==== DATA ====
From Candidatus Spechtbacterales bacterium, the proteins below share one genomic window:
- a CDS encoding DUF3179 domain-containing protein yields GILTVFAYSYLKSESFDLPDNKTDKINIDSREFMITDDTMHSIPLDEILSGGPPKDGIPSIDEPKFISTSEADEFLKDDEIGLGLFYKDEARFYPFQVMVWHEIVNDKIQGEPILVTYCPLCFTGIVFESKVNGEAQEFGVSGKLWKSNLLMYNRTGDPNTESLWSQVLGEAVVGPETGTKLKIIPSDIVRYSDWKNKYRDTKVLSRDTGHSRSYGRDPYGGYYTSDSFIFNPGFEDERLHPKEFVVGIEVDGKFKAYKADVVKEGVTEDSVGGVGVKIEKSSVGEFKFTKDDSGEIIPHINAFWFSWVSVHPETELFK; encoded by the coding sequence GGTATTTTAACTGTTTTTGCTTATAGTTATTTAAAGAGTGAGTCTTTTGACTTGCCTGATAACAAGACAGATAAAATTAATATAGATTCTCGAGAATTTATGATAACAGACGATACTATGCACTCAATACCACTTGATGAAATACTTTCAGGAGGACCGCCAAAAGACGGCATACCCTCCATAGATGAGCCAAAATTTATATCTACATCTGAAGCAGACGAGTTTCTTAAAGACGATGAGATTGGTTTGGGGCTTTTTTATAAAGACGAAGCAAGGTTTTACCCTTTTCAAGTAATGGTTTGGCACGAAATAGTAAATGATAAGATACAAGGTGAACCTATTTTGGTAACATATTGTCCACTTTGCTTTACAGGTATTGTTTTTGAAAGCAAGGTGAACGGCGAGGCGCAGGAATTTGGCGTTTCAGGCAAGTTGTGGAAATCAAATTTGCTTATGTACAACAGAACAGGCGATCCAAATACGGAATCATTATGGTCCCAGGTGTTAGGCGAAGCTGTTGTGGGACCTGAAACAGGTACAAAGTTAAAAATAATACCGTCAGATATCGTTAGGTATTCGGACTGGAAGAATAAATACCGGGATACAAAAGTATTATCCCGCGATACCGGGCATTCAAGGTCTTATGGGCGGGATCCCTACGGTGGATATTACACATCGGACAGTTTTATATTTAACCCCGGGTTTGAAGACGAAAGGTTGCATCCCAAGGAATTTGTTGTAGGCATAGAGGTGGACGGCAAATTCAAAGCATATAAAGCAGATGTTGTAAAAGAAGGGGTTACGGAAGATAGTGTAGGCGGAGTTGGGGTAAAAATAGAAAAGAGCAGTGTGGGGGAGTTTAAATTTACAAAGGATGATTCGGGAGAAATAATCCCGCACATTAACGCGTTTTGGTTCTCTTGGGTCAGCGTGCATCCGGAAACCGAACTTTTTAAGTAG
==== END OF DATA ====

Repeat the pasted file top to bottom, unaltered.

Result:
From Candidatus Spechtbacterales bacterium, the proteins below share one genomic window:
- a CDS encoding DUF3179 domain-containing protein yields GILTVFAYSYLKSESFDLPDNKTDKINIDSREFMITDDTMHSIPLDEILSGGPPKDGIPSIDEPKFISTSEADEFLKDDEIGLGLFYKDEARFYPFQVMVWHEIVNDKIQGEPILVTYCPLCFTGIVFESKVNGEAQEFGVSGKLWKSNLLMYNRTGDPNTESLWSQVLGEAVVGPETGTKLKIIPSDIVRYSDWKNKYRDTKVLSRDTGHSRSYGRDPYGGYYTSDSFIFNPGFEDERLHPKEFVVGIEVDGKFKAYKADVVKEGVTEDSVGGVGVKIEKSSVGEFKFTKDDSGEIIPHINAFWFSWVSVHPETELFK; encoded by the coding sequence GGTATTTTAACTGTTTTTGCTTATAGTTATTTAAAGAGTGAGTCTTTTGACTTGCCTGATAACAAGACAGATAAAATTAATATAGATTCTCGAGAATTTATGATAACAGACGATACTATGCACTCAATACCACTTGATGAAATACTTTCAGGAGGACCGCCAAAAGACGGCATACCCTCCATAGATGAGCCAAAATTTATATCTACATCTGAAGCAGACGAGTTTCTTAAAGACGATGAGATTGGTTTGGGGCTTTTTTATAAAGACGAAGCAAGGTTTTACCCTTTTCAAGTAATGGTTTGGCACGAAATAGTAAATGATAAGATACAAGGTGAACCTATTTTGGTAACATATTGTCCACTTTGCTTTACAGGTATTGTTTTTGAAAGCAAGGTGAACGGCGAGGCGCAGGAATTTGGCGTTTCAGGCAAGTTGTGGAAATCAAATTTGCTTATGTACAACAGAACAGGCGATCCAAATACGGAATCATTATGGTCCCAGGTGTTAGGCGAAGCTGTTGTGGGACCTGAAACAGGTACAAAGTTAAAAATAATACCGTCAGATATCGTTAGGTATTCGGACTGGAAGAATAAATACCGGGATACAAAAGTATTATCCCGCGATACCGGGCATTCAAGGTCTTATGGGCGGGATCCCTACGGTGGATATTACACATCGGACAGTTTTATATTTAACCCCGGGTTTGAAGACGAAAGGTTGCATCCCAAGGAATTTGTTGTAGGCATAGAGGTGGACGGCAAATTCAAAGCATATAAAGCAGATGTTGTAAAAGAAGGGGTTACGGAAGATAGTGTAGGCGGAGTTGGGGTAAAAATAGAAAAGAGCAGTGTGGGGGAGTTTAAATTTACAAAGGATGATTCGGGAGAAATAATCCCGCACATTAACGCGTTTTGGTTCTCTTGGGTCAGCGTGCATCCGGAAACCGAACTTTTTAAGTAG